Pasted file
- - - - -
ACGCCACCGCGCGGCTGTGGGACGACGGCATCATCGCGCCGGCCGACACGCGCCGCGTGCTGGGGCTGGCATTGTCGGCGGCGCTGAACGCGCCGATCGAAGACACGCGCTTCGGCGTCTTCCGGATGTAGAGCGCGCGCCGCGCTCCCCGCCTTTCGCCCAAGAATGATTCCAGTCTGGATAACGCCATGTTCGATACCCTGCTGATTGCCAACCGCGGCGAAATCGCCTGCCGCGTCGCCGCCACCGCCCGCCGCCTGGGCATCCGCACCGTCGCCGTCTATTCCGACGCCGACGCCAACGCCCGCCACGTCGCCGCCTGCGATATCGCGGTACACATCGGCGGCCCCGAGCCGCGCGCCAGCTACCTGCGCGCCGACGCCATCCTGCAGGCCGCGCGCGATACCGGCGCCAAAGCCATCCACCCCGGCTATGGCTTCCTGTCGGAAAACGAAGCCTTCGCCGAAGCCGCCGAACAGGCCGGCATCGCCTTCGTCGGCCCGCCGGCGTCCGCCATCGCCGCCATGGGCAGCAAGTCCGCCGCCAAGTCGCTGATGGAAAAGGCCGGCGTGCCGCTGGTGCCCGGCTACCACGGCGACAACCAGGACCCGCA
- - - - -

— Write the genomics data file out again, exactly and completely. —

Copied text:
ACGCCACCGCGCGGCTGTGGGACGACGGCATCATCGCGCCGGCCGACACGCGCCGCGTGCTGGGGCTGGCATTGTCGGCGGCGCTGAACGCGCCGATCGAAGACACGCGCTTCGGCGTCTTCCGGATGTAGAGCGCGCGCCGCGCTCCCCGCCTTTCGCCCAAGAATGATTCCAGTCTGGATAACGCCATGTTCGATACCCTGCTGATTGCCAACCGCGGCGAAATCGCCTGCCGCGTCGCCGCCACCGCCCGCCGCCTGGGCATCCGCACCGTCGCCGTCTATTCCGACGCCGACGCCAACGCCCGCCACGTCGCCGCCTGCGATATCGCGGTACACATCGGCGGCCCCGAGCCGCGCGCCAGCTACCTGCGCGCCGACGCCATCCTGCAGGCCGCGCGCGATACCGGCGCCAAAGCCATCCACCCCGGCTATGGCTTCCTGTCGGAAAACGAAGCCTTCGCCGAAGCCGCCGAACAGGCCGGCATCGCCTTCGTCGGCCCGCCGGCGTCCGCCATCGCCGCCATGGGCAGCAAGTCCGCCGCCAAGTCGCTGATGGAAAAGGCCGGCGTGCCGCTGGTGCCCGGCTACCACGGCGACAACCAGGACCCGCA